Circus has gone to the dogs (and they're a hit!)

Sofia flies through a hoop during a performance of the Ringling Bros. and Barnum & Bailey circus.

Sofia flies through a hoop during a performance of the Ringling Bros. and Barnum & Bailey circus.

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Most people go to the circus to see the clowns, the trapeze artists or the exotic animals.

But how many people go to the circus to see the dogs?

When Ringling Bros. and Barnum & Bailey come to the Knoxville Civic Coliseum Feb. 21-24, animal trainer and performer Cathy Carden promises that the dogs will steal the show.

The dogs that audiences will see perform have a far more interesting story than your normal house pup: Most of the dogs Carden integrates into her act have been rescued from shelters.

Consider the star of the dog act, Sophia. No one knows exactly what type of breed she is. Carden believes Sophia is some type of labradoodle mix. However, the dog's breed didn't matter as much to Carden as the face Sophia had been on death row.

Trainer Cathy Carden jumps rope with one of her canine pals.

Trainer Cathy Carden jumps rope with one of her canine pals.

"When I found her she had just been taken off death row and moved to the care center," said Carden. "We connected instantly."

Soon Sophia was becoming the center of the entire dog act.

"Sophia does everything; she's the star. She can learn new stuff in a matter of minutes," said Carden. "She's too smart. I have to remember that she can't do everything."

Carden has 14 dogs total, 10 of which perform while the rest are still in training. Training is a tedious process: The dogs have to become familiar with each other before they can perform together.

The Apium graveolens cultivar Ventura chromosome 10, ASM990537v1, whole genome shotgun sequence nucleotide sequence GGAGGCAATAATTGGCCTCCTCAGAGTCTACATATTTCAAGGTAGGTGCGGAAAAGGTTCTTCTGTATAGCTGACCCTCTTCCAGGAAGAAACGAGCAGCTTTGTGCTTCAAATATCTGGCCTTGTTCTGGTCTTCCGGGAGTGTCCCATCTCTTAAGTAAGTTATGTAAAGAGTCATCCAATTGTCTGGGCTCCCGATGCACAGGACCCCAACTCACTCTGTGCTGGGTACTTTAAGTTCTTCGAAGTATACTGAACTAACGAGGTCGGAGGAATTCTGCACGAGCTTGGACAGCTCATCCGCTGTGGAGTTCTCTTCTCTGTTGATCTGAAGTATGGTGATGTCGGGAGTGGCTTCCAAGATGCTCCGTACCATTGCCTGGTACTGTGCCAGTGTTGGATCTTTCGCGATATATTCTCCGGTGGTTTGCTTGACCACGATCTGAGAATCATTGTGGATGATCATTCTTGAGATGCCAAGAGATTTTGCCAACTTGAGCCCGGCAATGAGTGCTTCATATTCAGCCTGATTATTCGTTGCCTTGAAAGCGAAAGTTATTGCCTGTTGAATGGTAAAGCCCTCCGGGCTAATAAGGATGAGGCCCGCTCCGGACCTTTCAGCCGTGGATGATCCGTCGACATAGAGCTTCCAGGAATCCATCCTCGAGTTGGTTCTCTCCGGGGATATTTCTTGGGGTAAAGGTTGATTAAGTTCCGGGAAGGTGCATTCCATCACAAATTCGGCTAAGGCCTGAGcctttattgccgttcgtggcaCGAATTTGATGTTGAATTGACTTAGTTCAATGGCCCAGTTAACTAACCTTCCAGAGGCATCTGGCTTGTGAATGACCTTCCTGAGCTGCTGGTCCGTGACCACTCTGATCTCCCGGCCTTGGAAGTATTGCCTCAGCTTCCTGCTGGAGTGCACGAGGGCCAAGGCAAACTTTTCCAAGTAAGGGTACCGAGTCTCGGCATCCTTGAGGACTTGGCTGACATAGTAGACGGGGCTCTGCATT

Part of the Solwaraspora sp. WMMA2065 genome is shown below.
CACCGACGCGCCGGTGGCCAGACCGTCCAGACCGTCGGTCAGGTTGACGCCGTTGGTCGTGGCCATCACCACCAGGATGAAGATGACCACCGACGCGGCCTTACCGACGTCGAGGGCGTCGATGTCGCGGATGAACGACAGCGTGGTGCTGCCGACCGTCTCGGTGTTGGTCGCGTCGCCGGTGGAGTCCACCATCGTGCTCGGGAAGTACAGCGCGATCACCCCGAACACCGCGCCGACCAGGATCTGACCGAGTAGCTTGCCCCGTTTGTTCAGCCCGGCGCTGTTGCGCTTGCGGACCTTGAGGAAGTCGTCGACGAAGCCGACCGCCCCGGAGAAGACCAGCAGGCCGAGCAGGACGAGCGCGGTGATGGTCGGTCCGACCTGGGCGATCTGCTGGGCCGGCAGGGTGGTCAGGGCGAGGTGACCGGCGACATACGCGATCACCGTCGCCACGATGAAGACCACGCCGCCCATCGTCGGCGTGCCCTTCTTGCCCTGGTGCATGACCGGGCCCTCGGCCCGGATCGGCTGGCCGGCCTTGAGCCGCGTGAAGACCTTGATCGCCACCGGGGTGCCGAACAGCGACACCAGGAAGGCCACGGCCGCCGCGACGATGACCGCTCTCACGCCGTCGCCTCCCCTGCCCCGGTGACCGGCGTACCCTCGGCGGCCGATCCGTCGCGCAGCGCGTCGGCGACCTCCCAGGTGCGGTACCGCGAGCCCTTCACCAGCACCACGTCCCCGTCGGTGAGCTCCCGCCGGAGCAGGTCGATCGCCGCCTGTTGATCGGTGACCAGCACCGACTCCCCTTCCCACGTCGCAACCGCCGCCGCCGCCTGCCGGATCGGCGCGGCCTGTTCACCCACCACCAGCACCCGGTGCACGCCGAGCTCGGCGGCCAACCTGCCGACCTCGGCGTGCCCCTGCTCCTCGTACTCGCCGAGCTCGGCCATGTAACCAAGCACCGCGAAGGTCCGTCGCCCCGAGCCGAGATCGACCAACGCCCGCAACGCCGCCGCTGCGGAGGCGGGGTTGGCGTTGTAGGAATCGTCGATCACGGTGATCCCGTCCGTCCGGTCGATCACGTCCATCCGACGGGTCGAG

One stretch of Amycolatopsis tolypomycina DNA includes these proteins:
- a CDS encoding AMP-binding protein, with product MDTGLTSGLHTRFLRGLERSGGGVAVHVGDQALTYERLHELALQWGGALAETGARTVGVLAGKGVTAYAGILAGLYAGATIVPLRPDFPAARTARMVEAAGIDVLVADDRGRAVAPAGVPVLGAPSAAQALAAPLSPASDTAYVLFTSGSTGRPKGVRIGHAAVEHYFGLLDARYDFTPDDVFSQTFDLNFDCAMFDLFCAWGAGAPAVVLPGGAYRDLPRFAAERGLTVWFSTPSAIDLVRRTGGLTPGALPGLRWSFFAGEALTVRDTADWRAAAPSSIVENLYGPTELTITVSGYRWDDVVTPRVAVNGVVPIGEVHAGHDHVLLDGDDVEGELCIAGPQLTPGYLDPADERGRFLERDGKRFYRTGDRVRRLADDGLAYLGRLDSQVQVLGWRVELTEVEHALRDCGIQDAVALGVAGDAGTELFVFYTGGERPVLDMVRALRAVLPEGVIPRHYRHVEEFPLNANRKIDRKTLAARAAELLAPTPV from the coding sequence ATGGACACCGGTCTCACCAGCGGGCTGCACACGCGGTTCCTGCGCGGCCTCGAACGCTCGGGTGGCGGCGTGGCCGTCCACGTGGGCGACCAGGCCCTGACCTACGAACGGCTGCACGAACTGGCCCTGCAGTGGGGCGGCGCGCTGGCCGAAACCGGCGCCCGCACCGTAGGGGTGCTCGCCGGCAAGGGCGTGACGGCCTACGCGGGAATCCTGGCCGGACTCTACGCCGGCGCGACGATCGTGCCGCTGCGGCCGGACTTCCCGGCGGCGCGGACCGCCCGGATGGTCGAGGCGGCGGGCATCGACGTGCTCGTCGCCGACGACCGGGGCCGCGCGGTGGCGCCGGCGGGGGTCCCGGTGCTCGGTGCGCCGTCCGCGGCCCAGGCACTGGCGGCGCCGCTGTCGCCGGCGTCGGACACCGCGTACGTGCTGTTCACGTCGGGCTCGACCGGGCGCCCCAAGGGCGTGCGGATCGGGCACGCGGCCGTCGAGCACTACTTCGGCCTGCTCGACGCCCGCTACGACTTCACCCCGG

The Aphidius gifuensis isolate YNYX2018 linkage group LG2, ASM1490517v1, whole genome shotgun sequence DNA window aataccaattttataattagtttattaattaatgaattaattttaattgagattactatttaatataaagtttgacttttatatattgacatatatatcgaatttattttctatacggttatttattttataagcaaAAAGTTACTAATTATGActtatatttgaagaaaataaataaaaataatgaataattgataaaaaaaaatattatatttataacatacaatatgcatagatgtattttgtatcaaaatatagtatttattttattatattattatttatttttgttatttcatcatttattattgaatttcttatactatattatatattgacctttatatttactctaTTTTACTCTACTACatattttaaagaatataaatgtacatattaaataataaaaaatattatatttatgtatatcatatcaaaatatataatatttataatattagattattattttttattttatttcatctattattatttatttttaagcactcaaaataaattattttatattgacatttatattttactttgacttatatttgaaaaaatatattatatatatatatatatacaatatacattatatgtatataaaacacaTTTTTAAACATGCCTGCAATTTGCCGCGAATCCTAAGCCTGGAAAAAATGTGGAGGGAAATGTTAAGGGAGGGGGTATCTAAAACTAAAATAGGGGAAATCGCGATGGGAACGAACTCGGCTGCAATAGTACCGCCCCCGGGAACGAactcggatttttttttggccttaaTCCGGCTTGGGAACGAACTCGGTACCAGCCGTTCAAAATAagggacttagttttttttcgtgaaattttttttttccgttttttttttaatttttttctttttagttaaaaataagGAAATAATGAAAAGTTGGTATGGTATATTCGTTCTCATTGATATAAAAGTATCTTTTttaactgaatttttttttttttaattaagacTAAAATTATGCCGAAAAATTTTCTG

The trainer first familiarizes the dogs with each other by taking them on a leash by the other dogs' pens and letting them see each other on a regular basis. Then, the dogs begin to learn how to perform. They start by learning how to sit on a seat next to the other dogs and how to do smaller jumps, then they build from there.

The dogs always respond perfectly, said Carden.

"I've never had a dog that didn't adjust well," she says. "I think because dogs, especially ones from the shelter, they appreciate the attention because they've never had that attention."

Carden began training dogs to perform as a hobby when she became pregnant with her first child in the winter of 2008. The dogs began performing in the summer of 2009 and were an instant hit.

"I have 3 horses, 2 Shetland ponies, 3 elephants, 14 dogs, two kids and a husband," says Carden. "But the dogs steal the show because everyone can relate (and) because most people who have a dog love their dog."

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